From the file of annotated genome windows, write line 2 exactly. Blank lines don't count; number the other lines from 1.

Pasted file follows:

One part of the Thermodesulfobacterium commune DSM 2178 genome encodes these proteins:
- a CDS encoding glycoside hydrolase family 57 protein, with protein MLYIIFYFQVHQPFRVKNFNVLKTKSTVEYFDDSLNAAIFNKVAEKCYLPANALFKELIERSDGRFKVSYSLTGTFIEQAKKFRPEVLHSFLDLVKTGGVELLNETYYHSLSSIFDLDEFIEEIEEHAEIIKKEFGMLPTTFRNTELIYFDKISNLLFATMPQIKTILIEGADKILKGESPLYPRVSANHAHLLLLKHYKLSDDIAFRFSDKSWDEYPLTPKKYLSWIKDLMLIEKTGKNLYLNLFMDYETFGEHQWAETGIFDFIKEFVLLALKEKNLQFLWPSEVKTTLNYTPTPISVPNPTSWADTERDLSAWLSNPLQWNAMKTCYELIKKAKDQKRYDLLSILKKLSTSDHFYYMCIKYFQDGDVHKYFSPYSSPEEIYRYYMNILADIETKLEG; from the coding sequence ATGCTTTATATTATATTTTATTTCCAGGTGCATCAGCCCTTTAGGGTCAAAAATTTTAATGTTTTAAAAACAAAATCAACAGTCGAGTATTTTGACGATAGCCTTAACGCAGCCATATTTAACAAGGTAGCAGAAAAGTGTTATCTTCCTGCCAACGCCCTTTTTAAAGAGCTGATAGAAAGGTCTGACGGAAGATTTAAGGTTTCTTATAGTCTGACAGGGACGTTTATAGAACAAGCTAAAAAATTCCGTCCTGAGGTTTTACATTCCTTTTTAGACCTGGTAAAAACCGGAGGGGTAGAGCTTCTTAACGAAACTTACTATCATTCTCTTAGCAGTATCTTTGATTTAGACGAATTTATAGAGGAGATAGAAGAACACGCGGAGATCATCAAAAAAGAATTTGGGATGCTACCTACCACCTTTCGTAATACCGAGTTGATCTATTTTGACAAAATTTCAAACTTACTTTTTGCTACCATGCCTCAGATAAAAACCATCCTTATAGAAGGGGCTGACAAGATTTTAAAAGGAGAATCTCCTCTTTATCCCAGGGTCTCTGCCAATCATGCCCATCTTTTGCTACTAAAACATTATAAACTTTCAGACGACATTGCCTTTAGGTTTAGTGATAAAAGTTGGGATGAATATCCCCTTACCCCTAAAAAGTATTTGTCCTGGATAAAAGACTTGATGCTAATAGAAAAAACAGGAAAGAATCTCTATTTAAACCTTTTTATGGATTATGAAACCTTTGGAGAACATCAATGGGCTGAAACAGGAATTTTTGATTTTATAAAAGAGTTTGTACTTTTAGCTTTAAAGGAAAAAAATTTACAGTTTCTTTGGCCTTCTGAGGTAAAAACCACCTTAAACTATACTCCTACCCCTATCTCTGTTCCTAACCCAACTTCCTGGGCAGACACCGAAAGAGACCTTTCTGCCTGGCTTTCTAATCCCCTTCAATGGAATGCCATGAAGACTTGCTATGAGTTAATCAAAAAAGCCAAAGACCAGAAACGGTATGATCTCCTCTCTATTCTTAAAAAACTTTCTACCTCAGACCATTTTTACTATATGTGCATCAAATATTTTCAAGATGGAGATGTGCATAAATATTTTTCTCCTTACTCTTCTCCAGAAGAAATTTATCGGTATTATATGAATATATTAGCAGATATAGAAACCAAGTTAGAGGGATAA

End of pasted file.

- a CDS encoding glycoside hydrolase family 57 protein, with protein MLYIIFYFQVHQPFRVKNFNVLKTKSTVEYFDDSLNAAIFNKVAEKCYLPANALFKELIERSDGRFKVSYSLTGTFIEQAKKFRPEVLHSFLDLVKTGGVELLNETYYHSLSSIFDLDEFIEEIEEHAEIIKKEFGMLPTTFRNTELIYFDKISNLLFATMPQIKTILIEGADKILKGESPLYPRVSANHAHLLLLKHYKLSDDIAFRFSDKSWDEYPLTPKKYLSWIKDLMLIEKTGKNLYLNLFMDYETFGEHQWAETGIFDFIKEFVLLALKEKNLQFLWPSEVKTTLNYTPTPISVPNPTSWADTERDLSAWLSNPLQWNAMKTCYELIKKAKDQKRYDLLSILKKLSTSDHFYYMCIKYFQDGDVHKYFSPYSSPEEIYRYYMNILADIETKLEG; from the coding sequence ATGCTTTATATTATATTTTATTTCCAGGTGCATCAGCCCTTTAGGGTCAAAAATTTTAATGTTTTAAAAACAAAATCAACAGTCGAGTATTTTGACGATAGCCTTAACGCAGCCATATTTAACAAGGTAGCAGAAAAGTGTTATCTTCCTGCCAACGCCCTTTTTAAAGAGCTGATAGAAAGGTCTGACGGAAGATTTAAGGTTTCTTATAGTCTGACAGGGACGTTTATAGAACAAGCTAAAAAATTCCGTCCTGAGGTTTTACATTCCTTTTTAGACCTGGTAAAAACCGGAGGGGTAGAGCTTCTTAACGAAACTTACTATCATTCTCTTAGCAGTATCTTTGATTTAGACGAATTTATAGAGGAGATAGAAGAACACGCGGAGATCATCAAAAAAGAATTTGGGATGCTACCTACCACCTTTCGTAATACCGAGTTGATCTATTTTGACAAAATTTCAAACTTACTTTTTGCTACCATGCCTCAGATAAAAACCATCCTTATAGAAGGGGCTGACAAGATTTTAAAAGGAGAATCTCCTCTTTATCCCAGGGTCTCTGCCAATCATGCCCATCTTTTGCTACTAAAACATTATAAACTTTCAGACGACATTGCCTTTAGGTTTAGTGATAAAAGTTGGGATGAATATCCCCTTACCCCTAAAAAGTATTTGTCCTGGATAAAAGACTTGATGCTAATAGAAAAAACAGGAAAGAATCTCTATTTAAACCTTTTTATGGATTATGAAACCTTTGGAGAACATCAATGGGCTGAAACAGGAATTTTTGATTTTATAAAAGAGTTTGTACTTTTAGCTTTAAAGGAAAAAAATTTACAGTTTCTTTGGCCTTCTGAGGTAAAAACCACCTTAAACTATACTCCTACCCCTATCTCTGTTCCTAACCCAACTTCCTGGGCAGACACCGAAAGAGACCTTTCTGCCTGGCTTTCTAATCCCCTTCAATGGAATGCCATGAAGACTTGCTATGAGTTAATCAAAAAAGCCAAAGACCAGAAACGGTATGATCTCCTCTCTATTCTTAAAAAACTTTCTACCTCAGACCATTTTTACTATATGTGCATCAAATATTTTCAAGATGGAGATGTGCATAAATATTTTTCTCCTTACTCTTCTCCAGAAGAAATTTATCGGTATTATATGAATATATTAGCAGATATAGAAACCAAGTTAGAGGGATAA